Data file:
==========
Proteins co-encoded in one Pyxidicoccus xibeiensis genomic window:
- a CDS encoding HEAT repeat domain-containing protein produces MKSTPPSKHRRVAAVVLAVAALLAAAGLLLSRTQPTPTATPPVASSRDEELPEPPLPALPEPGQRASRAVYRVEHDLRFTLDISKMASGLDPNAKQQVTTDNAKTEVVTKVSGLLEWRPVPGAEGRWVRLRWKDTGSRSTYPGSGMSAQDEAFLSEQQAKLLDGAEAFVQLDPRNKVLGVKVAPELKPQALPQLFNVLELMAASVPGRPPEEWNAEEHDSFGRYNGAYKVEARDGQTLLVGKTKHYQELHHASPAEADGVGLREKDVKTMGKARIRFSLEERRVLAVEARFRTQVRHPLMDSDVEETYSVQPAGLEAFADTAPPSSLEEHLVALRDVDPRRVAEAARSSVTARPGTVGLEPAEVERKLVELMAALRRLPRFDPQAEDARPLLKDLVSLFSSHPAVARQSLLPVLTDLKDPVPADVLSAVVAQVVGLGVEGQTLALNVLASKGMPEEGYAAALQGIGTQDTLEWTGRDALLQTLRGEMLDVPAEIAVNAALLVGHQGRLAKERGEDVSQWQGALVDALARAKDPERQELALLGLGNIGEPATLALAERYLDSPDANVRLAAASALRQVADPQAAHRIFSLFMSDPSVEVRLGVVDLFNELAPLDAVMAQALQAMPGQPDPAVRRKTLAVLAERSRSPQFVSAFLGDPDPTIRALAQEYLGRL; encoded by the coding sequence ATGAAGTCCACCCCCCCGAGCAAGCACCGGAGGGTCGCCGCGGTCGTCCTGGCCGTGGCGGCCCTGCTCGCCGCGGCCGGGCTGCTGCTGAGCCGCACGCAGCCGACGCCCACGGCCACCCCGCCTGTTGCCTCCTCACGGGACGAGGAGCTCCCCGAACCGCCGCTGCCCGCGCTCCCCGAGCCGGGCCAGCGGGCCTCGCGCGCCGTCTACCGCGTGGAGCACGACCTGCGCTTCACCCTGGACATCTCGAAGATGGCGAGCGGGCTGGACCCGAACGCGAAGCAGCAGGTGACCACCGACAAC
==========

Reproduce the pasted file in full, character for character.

Proteins co-encoded in one Pyxidicoccus xibeiensis genomic window:
- a CDS encoding HEAT repeat domain-containing protein produces MKSTPPSKHRRVAAVVLAVAALLAAAGLLLSRTQPTPTATPPVASSRDEELPEPPLPALPEPGQRASRAVYRVEHDLRFTLDISKMASGLDPNAKQQVTTDNAKTEVVTKVSGLLEWRPVPGAEGRWVRLRWKDTGSRSTYPGSGMSAQDEAFLSEQQAKLLDGAEAFVQLDPRNKVLGVKVAPELKPQALPQLFNVLELMAASVPGRPPEEWNAEEHDSFGRYNGAYKVEARDGQTLLVGKTKHYQELHHASPAEADGVGLREKDVKTMGKARIRFSLEERRVLAVEARFRTQVRHPLMDSDVEETYSVQPAGLEAFADTAPPSSLEEHLVALRDVDPRRVAEAARSSVTARPGTVGLEPAEVERKLVELMAALRRLPRFDPQAEDARPLLKDLVSLFSSHPAVARQSLLPVLTDLKDPVPADVLSAVVAQVVGLGVEGQTLALNVLASKGMPEEGYAAALQGIGTQDTLEWTGRDALLQTLRGEMLDVPAEIAVNAALLVGHQGRLAKERGEDVSQWQGALVDALARAKDPERQELALLGLGNIGEPATLALAERYLDSPDANVRLAAASALRQVADPQAAHRIFSLFMSDPSVEVRLGVVDLFNELAPLDAVMAQALQAMPGQPDPAVRRKTLAVLAERSRSPQFVSAFLGDPDPTIRALAQEYLGRL; encoded by the coding sequence ATGAAGTCCACCCCCCCGAGCAAGCACCGGAGGGTCGCCGCGGTCGTCCTGGCCGTGGCGGCCCTGCTCGCCGCGGCCGGGCTGCTGCTGAGCCGCACGCAGCCGACGCCCACGGCCACCCCGCCTGTTGCCTCCTCACGGGACGAGGAGCTCCCCGAACCGCCGCTGCCCGCGCTCCCCGAGCCGGGCCAGCGGGCCTCGCGCGCCGTCTACCGCGTGGAGCACGACCTGCGCTTCACCCTGGACATCTCGAAGATGGCGAGCGGGCTGGACCCGAACGCGAAGCAGCAGGTGACCACCGACAAC